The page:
Wednesday, February 23, 2011

Take a Break: Start a Journal

Struggling with next steps I needed to take in my career, a board member and friend, Cris, told me to set aside some time and “just write.” I bought a notebook, found a pen I liked, and parked it on my nightstand. I spent about a week writing at the same every day for about 20 minutes. I was amazed how much it helped.

I didn’t assign myself anything to write, or even a format. Sometimes I wrote a poem, others an endless stream of words. I think I might have even doodled some. While I’ve tried doing something similar on the computer, I seem to do best when I use a pen and paper. Ultimately, I’ve found that when I’m obsessing about something-it helps to just write.

I’m far from alone in finding journaling helpful. As Jennifer Moon wrote, A journal is a friend that is always there and is always a comfort. In bad moments I write, and usually end up feeling better. It reflects back to me things that I can learn about my world and myself. It represents a private space in my life, a beautiful solitude, the moments before I go to sleep just to stop and note what 'there' is about the day or about my life at the time. I think that it has enabled me to feel deeper and more established as a person, more in control and more trusting of life.

There is a growing body of research that shows that journaling is healing. It helps to clear your mind, encourages mindfulness, gets the creativity juices flowing, plus serves the practical purpose of letting you know a year from now what you were thinking and doing on this date.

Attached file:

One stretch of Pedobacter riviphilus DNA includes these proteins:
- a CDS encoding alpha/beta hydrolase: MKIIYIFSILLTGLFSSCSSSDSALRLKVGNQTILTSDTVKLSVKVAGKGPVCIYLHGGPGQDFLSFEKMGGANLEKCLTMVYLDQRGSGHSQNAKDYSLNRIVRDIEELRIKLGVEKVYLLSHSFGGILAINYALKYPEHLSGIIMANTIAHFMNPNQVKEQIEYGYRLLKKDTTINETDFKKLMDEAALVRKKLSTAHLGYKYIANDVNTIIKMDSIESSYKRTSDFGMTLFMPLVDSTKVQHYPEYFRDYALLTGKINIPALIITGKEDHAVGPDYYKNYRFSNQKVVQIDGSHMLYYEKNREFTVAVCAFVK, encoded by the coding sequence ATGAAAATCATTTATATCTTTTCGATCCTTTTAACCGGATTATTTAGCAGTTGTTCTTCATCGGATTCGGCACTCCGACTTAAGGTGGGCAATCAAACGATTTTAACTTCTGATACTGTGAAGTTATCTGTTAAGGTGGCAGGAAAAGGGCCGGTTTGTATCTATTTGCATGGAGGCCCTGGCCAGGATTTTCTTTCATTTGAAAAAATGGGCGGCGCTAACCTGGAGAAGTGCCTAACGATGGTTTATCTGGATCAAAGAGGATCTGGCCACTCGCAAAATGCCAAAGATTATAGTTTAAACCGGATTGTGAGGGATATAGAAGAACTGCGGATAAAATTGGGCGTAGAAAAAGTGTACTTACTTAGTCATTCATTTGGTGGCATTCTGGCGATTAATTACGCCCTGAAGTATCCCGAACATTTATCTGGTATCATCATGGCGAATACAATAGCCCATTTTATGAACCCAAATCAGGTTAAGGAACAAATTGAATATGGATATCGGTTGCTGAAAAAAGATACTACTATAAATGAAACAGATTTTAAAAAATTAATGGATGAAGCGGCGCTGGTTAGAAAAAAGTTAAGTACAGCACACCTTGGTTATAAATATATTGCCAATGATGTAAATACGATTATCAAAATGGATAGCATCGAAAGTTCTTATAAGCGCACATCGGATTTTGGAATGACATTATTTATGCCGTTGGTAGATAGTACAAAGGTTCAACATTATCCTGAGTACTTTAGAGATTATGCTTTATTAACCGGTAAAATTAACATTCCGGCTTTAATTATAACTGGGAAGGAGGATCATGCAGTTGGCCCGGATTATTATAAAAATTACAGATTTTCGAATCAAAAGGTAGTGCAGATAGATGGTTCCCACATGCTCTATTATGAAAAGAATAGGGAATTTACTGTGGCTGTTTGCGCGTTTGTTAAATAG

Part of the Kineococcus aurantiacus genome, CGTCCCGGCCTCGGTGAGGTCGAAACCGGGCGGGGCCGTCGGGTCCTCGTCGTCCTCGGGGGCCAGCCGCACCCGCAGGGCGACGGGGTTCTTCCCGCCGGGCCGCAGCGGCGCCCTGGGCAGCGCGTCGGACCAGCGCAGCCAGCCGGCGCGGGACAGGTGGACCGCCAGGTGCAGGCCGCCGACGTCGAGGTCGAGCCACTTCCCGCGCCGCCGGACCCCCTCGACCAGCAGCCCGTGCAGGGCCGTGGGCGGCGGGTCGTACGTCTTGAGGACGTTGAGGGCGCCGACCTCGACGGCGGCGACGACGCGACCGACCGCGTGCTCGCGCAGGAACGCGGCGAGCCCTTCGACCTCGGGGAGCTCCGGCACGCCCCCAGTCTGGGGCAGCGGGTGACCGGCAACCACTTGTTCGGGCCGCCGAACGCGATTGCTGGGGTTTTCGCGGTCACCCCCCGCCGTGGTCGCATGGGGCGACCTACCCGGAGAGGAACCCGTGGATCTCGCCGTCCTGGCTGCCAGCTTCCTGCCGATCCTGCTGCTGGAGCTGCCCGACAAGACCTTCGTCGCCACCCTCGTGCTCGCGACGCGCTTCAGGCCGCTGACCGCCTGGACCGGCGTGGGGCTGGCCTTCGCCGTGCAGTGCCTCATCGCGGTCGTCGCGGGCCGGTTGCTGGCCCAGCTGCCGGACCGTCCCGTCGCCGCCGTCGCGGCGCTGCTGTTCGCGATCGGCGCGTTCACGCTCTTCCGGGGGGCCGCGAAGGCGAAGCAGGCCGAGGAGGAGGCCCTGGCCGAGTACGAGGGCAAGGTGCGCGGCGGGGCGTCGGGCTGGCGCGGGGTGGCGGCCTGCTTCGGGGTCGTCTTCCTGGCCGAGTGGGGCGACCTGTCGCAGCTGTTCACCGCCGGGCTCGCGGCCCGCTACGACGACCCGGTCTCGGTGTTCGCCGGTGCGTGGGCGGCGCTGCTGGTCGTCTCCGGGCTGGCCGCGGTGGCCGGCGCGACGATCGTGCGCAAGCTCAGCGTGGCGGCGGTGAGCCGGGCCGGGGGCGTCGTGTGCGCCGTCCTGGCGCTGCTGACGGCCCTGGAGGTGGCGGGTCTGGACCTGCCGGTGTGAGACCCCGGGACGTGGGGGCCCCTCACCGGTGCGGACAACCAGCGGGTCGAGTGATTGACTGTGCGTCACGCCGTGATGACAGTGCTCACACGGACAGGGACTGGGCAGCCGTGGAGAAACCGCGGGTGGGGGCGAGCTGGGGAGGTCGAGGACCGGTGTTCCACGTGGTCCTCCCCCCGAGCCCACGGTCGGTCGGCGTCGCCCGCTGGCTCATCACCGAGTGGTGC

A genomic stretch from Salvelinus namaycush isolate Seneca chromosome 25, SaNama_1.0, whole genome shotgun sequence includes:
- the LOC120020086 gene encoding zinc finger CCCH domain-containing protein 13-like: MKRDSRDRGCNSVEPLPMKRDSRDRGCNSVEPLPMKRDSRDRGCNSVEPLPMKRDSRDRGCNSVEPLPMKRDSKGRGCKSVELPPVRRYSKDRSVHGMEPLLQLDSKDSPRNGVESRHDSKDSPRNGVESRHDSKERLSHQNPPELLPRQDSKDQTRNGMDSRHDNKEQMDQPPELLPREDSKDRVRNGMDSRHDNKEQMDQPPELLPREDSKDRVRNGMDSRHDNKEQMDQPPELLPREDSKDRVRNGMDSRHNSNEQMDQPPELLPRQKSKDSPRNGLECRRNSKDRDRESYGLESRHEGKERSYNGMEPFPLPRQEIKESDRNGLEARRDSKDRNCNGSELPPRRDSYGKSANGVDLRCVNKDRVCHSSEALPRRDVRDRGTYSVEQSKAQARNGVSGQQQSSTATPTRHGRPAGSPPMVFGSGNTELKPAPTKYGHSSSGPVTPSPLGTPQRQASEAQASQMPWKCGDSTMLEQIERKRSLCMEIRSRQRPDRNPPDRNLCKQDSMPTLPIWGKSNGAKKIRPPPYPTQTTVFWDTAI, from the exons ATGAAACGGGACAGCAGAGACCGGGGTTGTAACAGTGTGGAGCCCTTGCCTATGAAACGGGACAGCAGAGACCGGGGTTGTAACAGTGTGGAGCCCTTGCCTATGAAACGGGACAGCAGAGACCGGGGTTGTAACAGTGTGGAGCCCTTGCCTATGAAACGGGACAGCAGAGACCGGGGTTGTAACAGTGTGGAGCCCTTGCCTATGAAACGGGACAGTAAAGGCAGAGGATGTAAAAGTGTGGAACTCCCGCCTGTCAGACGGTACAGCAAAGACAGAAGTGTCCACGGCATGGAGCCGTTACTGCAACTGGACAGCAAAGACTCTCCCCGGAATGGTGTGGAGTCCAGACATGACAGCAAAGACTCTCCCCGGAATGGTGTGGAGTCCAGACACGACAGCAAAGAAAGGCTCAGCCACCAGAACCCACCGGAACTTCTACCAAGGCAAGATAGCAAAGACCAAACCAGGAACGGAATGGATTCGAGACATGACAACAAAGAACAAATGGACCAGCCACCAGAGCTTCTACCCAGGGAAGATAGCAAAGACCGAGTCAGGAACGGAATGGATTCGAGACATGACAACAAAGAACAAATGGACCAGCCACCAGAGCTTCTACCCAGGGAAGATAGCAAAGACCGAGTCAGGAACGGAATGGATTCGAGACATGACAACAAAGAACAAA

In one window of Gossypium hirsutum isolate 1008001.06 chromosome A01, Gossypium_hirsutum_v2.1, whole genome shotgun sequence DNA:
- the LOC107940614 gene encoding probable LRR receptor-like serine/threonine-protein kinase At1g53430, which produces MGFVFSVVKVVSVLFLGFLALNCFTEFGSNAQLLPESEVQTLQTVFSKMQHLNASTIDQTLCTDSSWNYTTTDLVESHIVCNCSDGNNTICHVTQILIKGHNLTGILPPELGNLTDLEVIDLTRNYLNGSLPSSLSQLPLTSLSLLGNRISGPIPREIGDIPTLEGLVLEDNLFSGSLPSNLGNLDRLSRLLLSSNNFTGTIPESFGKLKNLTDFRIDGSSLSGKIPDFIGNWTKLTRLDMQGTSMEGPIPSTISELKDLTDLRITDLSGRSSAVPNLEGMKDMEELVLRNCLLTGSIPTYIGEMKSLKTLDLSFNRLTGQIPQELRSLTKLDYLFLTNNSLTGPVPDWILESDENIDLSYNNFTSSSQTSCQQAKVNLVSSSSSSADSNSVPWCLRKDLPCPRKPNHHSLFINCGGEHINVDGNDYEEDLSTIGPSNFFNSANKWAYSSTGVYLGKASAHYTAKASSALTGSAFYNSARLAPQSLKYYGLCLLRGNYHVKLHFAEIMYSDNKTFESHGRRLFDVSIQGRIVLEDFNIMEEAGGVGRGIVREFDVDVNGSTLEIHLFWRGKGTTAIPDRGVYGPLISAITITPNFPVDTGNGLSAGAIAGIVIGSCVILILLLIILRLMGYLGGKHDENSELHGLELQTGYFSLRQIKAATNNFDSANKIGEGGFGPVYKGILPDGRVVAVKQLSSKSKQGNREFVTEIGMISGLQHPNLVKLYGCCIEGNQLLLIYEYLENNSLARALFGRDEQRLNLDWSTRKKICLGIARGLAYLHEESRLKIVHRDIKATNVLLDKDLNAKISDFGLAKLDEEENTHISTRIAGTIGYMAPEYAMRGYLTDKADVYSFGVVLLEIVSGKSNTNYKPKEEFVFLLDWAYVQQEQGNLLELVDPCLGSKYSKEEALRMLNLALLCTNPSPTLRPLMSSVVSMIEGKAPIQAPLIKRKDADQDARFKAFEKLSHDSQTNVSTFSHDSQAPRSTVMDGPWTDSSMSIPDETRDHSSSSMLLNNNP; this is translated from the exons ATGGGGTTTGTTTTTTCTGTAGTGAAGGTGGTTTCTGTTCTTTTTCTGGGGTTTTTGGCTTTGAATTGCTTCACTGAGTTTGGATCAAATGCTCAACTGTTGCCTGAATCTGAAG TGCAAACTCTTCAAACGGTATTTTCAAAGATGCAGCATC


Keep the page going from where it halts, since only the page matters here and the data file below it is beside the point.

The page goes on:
Writing about traumatic, stressful or emotional events has been found to result in improvements in both physical and psychological health, in people with chronic and life threatening diseases as well as the general population. The journal Advances in Psychiatric Treatment has a good review article on this topic Emotional and Physical Health Benefits of Expressive Writing, by Karen A. Baikie and Kay Wilheim.

Unless you feel compelled to use something more elaborate, a notebook or computer works just fine for journal writing. If you want to make your own journal, check out “How to make a hardcover min art journal."
So some basic journaling tips
• Try to write daily . Twenty minutes is recommended, but do what you can do
• This is private. You can share if you want, but keeping it to yourself helps to free you to write what you think and feel.
• Don’t worry about grammar, spelling, formatting etc. Just get it down.
• If you feel like drawing instead of writing that’s fine.
• There are a variety of types of journals-diaries; memoirs; travel logs; history and events; or even scrap booking. Do what feels right for you.
• Writing utensils and the journal itself are up to you. Felt tip pens, markers, pens, pencils and so forth all worth. If you are so inclined, taping and pasting items in your journal is just fine.

For more tips on journaling check, as well as prompts to inspire you to write, check out the following
Scribe Time Journal Writing Tips

Women’s Memoirs: Blog about journaling and writing memoirs

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